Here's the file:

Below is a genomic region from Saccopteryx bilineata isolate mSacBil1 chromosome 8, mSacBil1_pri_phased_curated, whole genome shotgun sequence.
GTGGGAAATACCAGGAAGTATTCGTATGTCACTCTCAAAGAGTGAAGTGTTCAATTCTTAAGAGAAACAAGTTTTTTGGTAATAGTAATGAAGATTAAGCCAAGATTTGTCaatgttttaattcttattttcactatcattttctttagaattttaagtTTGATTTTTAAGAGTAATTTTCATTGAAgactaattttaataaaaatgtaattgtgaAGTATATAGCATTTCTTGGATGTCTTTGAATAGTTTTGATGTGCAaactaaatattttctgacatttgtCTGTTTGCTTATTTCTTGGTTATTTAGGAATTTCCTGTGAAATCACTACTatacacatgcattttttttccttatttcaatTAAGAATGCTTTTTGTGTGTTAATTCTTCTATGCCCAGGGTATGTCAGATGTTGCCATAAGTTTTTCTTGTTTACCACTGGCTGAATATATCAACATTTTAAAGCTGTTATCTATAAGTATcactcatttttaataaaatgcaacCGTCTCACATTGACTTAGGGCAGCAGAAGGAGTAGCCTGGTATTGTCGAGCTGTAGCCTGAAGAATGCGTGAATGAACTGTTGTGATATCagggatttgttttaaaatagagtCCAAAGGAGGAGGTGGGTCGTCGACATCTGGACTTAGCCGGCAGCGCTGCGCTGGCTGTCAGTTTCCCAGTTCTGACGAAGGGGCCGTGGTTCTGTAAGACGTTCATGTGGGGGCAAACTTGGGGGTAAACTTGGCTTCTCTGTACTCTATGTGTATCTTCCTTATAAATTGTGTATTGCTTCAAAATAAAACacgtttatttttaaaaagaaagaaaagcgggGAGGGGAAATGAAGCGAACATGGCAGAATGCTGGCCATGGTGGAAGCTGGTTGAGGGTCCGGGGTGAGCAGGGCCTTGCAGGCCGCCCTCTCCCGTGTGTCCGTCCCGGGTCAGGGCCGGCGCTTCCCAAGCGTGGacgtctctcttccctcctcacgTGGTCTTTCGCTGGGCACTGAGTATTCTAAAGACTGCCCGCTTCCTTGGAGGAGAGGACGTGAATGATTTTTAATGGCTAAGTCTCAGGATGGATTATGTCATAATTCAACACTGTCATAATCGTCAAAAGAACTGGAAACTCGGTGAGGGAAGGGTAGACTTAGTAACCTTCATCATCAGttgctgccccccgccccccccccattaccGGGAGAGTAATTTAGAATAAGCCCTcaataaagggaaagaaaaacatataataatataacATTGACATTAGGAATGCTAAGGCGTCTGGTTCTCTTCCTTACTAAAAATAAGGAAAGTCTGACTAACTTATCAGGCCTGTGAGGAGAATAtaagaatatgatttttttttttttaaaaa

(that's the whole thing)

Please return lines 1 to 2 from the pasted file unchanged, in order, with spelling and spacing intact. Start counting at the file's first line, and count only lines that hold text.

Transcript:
Below is a genomic region from Saccopteryx bilineata isolate mSacBil1 chromosome 8, mSacBil1_pri_phased_curated, whole genome shotgun sequence.
GTGGGAAATACCAGGAAGTATTCGTATGTCACTCTCAAAGAGTGAAGTGTTCAATTCTTAAGAGAAACAAGTTTTTTGGTAATAGTAATGAAGATTAAGCCAAGATTTGTCaatgttttaattcttattttcactatcattttctttagaattttaagtTTGATTTTTAAGAGTAATTTTCATTGAAgactaattttaataaaaatgtaattgtgaAGTATATAGCATTTCTTGGATGTCTTTGAATAGTTTTGATGTGCAaactaaatattttctgacatttgtCTGTTTGCTTATTTCTTGGTTATTTAGGAATTTCCTGTGAAATCACTACTatacacatgcattttttttccttatttcaatTAAGAATGCTTTTTGTGTGTTAATTCTTCTATGCCCAGGGTATGTCAGATGTTGCCATAAGTTTTTCTTGTTTACCACTGGCTGAATATATCAACATTTTAAAGCTGTTATCTATAAGTATcactcatttttaataaaatgcaacCGTCTCACATTGACTTAGGGCAGCAGAAGGAGTAGCCTGGTATTGTCGAGCTGTAGCCTGAAGAATGCGTGAATGAACTGTTGTGATATCagggatttgttttaaaatagagtCCAAAGGAGGAGGTGGGTCGTCGACATCTGGACTTAGCCGGCAGCGCTGCGCTGGCTGTCAGTTTCCCAGTTCTGACGAAGGGGCCGTGGTTCTGTAAGACGTTCATGTGGGGGCAAACTTGGGGGTAAACTTGGCTTCTCTGTACTCTATGTGTATCTTCCTTATAAATTGTGTATTGCTTCAAAATAAAACacgtttatttttaaaaagaaagaaaagcgggGAGGGGAAATGAAGCGAACATGGCAGAATGCTGGCCATGGTGGAAGCTGGTTGAGGGTCCGGGGTGAGCAGGGCCTTGCAGGCCGCCCTCTCCCGTGTGTCCGTCCCGGGTCAGGGCCGGCGCTTCCCAAGCGTGGacgtctctcttccctcctcacgTGGTCTTTCGCTGGGCACTGAGTATTCTAAAGACTGCCCGCTTCCTTGGAGGAGAGGACGTGAATGATTTTTAATGGCTAAGTCTCAGGATGGATTATGTCATAATTCAACACTGTCATAATCGTCAAAAGAACTGGAAACTCGGTGAGGGAAGGGTAGACTTAGTAACCTTCATCATCAGttgctgccccccgccccccccccattaccGGGAGAGTAATTTAGAATAAGCCCTcaataaagggaaagaaaaacatataataatataacATTGACATTAGGAATGCTAAGGCGTCTGGTTCTCTTCCTTACTAAAAATAAGGAAAGTCTGACTAACTTATCAGGCCTGTGAGGAGAATAtaagaatatgatttttttttttttaaaaa